*cue “Jaws” theme*
I figured you didnt want a whole line of “duh duh” to introduce my story. My last trip going back home I was waiting for a bush taxi to take me back from Farafangana. The van pulls up with a large…lump…on top. Curious to see what was on it I walked all the way around it. It was a brown skin with not much identifiable due to the tarp it was on. 10+feet long, several feet around and bigger in the middle…I wasn’t sure what it was! Eventually they moved the tarp slightly and I was able to see its easily recognizable head. On top of the car was a hammerhead shark! The fins and tail were removed and it was still huge! The bunnies I had just bought were supposed to be transported up there with it. As I went to call a friend (before I could snag a picture) the car drove away! It came back an hour later unloaded. What do you pack on top of your car?
Lychee season came and went all to quickly. With the first few drops of rain, the lychees ripen and by December they are finally starting. Within days the ground in my village became covered with peels and seeds. I could buy ~40 lychees for 5 cents. This led to a lot of gorging and a few weeks later…fly season arrived. I love lychees, but I’m not sure that they are worth the flies that came with them. After going on vacation over the holidays, by the time I came back they were gone. A few weeks of eating 100+lychees a day and I already want them back.
When I got back to my home sweet hut, part of the roof to the latrine had blown off. After getting that fixed, a while later the peak of my roof flew off! It was during an ugly day and when I told my neighbors that the top of the roof blew off they came to help. In the rain. I was amazed that they would climb up and fix my roof in a light rain. They wouldn’t accept payment for it as they said it was a favor and I ended up having to tell them that the money was a New Years gift for them to take it. That night it rained harder than I have ever seen and I was unbelievably grateful that they had fixed the huge hole.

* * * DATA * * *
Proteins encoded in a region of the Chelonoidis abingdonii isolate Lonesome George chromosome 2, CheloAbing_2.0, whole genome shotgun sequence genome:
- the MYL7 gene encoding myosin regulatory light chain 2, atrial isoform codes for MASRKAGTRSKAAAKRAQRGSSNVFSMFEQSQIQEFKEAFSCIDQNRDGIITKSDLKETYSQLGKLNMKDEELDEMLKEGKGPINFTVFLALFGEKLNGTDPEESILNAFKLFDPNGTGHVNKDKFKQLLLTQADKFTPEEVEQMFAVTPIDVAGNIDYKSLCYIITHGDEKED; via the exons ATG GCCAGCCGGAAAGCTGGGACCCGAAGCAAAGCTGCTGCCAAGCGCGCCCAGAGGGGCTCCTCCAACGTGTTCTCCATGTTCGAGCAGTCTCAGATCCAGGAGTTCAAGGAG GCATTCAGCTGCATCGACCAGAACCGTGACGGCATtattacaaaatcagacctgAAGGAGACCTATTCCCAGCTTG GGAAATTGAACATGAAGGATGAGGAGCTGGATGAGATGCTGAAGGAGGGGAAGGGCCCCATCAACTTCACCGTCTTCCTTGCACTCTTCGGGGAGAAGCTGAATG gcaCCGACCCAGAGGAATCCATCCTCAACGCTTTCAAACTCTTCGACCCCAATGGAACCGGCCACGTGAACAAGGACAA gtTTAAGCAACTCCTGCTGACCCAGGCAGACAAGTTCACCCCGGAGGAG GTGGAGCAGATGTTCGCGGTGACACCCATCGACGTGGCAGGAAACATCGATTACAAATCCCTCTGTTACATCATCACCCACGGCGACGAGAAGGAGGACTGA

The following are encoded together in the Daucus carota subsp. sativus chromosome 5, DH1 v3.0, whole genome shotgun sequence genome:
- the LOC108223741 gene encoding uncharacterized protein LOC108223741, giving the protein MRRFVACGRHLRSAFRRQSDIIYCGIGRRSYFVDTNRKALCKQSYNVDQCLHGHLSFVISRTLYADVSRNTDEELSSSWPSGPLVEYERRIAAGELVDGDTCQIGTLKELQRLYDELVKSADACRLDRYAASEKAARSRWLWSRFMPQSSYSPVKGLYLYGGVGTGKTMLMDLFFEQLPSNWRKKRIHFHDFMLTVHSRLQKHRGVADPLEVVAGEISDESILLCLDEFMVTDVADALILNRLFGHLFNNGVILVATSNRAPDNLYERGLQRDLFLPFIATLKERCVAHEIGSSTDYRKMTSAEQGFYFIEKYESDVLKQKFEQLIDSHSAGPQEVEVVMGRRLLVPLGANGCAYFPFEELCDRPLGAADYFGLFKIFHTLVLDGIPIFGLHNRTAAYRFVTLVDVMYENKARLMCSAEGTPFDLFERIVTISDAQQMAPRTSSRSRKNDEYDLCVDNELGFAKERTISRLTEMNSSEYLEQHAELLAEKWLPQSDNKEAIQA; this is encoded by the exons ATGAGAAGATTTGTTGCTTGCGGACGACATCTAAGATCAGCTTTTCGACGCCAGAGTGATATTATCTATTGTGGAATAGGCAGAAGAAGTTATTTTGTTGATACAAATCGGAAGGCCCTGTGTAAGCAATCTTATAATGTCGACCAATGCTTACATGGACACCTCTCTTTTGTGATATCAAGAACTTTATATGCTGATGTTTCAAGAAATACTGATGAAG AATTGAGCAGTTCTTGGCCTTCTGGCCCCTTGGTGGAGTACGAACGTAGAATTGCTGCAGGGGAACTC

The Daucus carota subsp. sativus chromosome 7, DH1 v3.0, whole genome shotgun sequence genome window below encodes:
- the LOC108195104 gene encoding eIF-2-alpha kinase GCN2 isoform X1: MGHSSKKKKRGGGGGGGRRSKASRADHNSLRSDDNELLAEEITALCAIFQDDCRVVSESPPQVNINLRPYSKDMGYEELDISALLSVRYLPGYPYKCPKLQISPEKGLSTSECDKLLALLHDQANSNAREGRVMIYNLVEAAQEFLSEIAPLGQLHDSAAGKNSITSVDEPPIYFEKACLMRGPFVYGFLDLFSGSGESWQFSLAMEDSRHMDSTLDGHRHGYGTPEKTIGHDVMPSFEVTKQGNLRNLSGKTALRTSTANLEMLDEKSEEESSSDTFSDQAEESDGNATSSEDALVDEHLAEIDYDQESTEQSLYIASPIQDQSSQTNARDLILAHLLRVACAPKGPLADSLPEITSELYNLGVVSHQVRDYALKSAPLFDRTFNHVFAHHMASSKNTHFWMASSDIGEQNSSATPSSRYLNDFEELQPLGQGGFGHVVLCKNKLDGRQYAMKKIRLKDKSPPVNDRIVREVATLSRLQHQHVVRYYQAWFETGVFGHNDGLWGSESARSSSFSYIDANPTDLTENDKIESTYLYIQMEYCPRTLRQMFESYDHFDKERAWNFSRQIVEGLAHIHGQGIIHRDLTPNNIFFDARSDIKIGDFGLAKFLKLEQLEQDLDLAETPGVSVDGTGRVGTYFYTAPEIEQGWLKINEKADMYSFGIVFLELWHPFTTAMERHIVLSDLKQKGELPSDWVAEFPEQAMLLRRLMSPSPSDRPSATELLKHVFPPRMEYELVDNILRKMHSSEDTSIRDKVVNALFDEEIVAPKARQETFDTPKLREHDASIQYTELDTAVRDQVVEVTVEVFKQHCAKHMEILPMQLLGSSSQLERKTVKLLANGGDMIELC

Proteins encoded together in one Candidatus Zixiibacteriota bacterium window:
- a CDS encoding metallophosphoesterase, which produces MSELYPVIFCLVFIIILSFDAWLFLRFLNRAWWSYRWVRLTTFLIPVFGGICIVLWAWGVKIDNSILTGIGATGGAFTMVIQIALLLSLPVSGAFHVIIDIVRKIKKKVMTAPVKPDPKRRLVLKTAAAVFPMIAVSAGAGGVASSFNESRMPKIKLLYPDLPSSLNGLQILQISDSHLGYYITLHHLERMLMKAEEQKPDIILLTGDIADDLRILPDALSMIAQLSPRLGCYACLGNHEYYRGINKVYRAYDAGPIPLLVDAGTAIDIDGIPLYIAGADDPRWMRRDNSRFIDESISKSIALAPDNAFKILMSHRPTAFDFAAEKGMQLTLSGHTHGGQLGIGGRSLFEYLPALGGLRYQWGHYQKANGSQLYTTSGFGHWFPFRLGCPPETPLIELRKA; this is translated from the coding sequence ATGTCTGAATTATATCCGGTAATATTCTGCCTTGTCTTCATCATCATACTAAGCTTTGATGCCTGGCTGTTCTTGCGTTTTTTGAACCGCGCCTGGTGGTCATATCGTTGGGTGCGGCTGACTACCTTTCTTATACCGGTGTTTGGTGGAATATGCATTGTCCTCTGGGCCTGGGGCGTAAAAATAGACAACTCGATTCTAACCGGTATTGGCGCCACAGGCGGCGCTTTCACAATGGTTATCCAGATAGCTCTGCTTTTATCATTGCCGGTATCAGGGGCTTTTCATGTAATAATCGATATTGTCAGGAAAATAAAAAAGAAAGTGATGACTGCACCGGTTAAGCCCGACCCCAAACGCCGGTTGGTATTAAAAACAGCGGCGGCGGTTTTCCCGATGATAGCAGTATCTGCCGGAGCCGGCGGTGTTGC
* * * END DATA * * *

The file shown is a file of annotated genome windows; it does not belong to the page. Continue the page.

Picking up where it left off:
The last week has been a bit crazy weather wise. After my roof was patched (it still is leaking a lot in other places and needs to be replaced) I started gathering supplies to redo it. Before enough ravinala leaves could be gathered, a storm hit and the paths flooded. Since the men carry them on these paths I wont be getting my roof fixed for a while.
I am the proud new owner of a white and grey rabbit with dark eyes. He is really cute and eats the weeds I have in my yard. He also loves to eat my sweet potato leaves which is fine with me since they are out of season and need to be dug up anyways. He lives a fairly peaceful life, even though the mayor’s rabbit sometimes escapes his hutch and harasses him. I don’t have a hutch yet so he sleeps in a movable container and spends his days at the end of a leash.
My Moringa tree nursery is tapped out at the moment…because we have planted them all! There are actually 15 left but are reserved for planting at the hospital. We’ve planted at the elementary and middle schools as well as a women’s center. The rest have been distributed amongst the community. I hope to plant again when its not rainy season and increase the numbers from ~100 trees to 200 or 300 trees. The tallest one that I planted in my yard is already taller than I am and I’ve trimmed it to make it bushier (aka more leaves).
The world map is coming along. I’ve finished a good chunk of the east and am about to start on Africa and Europe. We painted a large blue rectangle for the ocean/background. Next we draw the entire world, then fill it in with color. Since we started a month ago, things are going pretty steadily whenever school isn’t in session and there isn’t a cyclone.
I love google phone calls. When I am at good internet (which is rare) I have the opportunity to call any American number for free! So if I haven’t called you and you want me to, email me your number. Also if you get an unknown 760 number, answer it!
As soon as I had to travel to Fianaratsoa there was a cyclone! We got one of the last taxis out of Farafangana, traveled through calf deep water outside of Farafangana and then traveled fairly quickly to Ranomafana. Earlier in the day near the park entrance to Ranomafana Park the river next to the road flooded to 5 or 6 feet deep, flowing water. By the next morning we still had to wait a couple hours for the water to go down to thigh deep. We waded through on foot and pushed the car for a kilometer and a half. By later that day the water was down but a large area of the road had sunken 3 feet due to erosion. Also by that morning the road from Farafangana was chest deep in water and fast moving. Everyone who left after us is stuck there. Out of the two options I’m glad to be stuck in a city with internet and a sturdy house.
For pictures go to alisonthieme.shutterfly.com